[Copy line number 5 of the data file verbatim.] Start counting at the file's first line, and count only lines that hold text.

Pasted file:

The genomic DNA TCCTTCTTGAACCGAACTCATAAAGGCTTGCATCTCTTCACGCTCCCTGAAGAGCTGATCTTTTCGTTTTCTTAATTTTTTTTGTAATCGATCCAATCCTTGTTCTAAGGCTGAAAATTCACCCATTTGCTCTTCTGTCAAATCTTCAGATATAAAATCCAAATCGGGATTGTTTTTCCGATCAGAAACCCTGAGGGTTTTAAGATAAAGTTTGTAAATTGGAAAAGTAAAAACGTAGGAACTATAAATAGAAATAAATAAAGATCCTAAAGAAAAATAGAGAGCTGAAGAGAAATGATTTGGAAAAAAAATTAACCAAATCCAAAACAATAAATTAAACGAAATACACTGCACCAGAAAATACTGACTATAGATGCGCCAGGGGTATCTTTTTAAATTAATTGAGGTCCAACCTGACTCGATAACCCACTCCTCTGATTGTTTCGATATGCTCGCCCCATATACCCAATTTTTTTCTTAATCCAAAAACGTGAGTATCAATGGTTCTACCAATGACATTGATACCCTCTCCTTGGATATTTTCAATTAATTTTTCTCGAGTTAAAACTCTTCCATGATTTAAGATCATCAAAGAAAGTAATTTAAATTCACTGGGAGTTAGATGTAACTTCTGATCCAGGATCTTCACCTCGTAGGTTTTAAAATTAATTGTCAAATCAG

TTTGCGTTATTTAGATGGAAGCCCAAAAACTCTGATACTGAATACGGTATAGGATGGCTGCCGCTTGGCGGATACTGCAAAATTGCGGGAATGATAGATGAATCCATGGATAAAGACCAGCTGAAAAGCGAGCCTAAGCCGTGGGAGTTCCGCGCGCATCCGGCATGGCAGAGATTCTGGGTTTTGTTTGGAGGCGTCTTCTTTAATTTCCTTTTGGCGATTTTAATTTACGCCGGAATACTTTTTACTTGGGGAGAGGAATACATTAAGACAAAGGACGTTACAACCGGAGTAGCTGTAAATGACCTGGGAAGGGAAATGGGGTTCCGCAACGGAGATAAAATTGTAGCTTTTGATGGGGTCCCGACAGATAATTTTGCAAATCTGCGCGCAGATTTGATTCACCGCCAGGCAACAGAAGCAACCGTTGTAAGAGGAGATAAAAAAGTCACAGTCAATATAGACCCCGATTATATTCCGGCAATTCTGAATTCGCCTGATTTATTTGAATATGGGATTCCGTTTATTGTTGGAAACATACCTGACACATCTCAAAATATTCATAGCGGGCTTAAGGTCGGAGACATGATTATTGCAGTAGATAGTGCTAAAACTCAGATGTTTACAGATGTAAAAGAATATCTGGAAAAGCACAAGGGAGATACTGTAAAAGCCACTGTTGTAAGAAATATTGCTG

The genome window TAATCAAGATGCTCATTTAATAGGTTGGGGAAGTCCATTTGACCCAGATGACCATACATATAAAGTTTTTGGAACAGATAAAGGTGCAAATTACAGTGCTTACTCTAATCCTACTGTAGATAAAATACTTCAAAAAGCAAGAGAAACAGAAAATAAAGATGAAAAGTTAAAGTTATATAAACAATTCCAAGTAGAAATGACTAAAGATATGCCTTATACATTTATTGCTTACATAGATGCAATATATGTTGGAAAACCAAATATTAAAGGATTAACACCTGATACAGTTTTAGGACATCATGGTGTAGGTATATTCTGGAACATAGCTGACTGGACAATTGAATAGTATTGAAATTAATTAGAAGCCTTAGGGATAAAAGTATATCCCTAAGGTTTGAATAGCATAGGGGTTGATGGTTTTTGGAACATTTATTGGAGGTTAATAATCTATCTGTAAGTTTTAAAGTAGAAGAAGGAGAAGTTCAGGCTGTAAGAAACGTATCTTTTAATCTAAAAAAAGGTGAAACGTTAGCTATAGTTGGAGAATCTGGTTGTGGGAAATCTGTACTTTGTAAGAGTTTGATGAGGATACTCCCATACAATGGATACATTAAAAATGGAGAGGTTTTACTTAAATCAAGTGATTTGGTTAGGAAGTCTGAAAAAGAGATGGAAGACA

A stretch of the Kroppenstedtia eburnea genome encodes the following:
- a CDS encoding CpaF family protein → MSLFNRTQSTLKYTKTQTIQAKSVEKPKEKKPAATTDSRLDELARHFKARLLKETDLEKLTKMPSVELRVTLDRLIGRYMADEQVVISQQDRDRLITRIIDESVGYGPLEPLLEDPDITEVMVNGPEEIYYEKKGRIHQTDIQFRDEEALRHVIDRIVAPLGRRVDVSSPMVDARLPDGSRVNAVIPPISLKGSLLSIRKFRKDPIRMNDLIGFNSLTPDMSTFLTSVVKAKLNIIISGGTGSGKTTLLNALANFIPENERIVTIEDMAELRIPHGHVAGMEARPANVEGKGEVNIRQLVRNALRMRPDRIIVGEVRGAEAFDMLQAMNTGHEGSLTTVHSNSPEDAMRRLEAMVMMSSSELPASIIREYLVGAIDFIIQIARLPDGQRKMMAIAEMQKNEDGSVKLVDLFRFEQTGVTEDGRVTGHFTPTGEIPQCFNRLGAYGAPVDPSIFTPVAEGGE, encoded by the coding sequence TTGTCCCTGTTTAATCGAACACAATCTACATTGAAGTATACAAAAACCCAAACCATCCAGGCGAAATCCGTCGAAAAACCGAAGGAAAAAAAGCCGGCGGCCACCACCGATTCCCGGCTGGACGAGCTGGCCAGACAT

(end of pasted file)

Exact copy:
- a CDS encoding CpaF family protein → MSLFNRTQSTLKYTKTQTIQAKSVEKPKEKKPAATTDSRLDELARHFKARLLKETDLEKLTKMPSVELRVTLDRLIGRYMADEQVVISQQDRDRLITRIIDESVGYGPLEPLLEDPDITEVMVNGPEEIYYEKKGRIHQTDIQFRDEEALRHVIDRIVAPLGRRVDVSSPMVDARLPDGSRVNAVIPPISLKGSLLSIRKFRKDPIRMNDLIGFNSLTPDMSTFLTSVVKAKLNIIISGGTGSGKTTLLNALANFIPENERIVTIEDMAELRIPHGHVAGMEARPANVEGKGEVNIRQLVRNALRMRPDRIIVGEVRGAEAFDMLQAMNTGHEGSLTTVHSNSPEDAMRRLEAMVMMSSSELPASIIREYLVGAIDFIIQIARLPDGQRKMMAIAEMQKNEDGSVKLVDLFRFEQTGVTEDGRVTGHFTPTGEIPQCFNRLGAYGAPVDPSIFTPVAEGGE, encoded by the coding sequence TTGTCCCTGTTTAATCGAACACAATCTACATTGAAGTATACAAAAACCCAAACCATCCAGGCGAAATCCGTCGAAAAACCGAAGGAAAAAAAGCCGGCGGCCACCACCGATTCCCGGCTGGACGAGCTGGCCAGACAT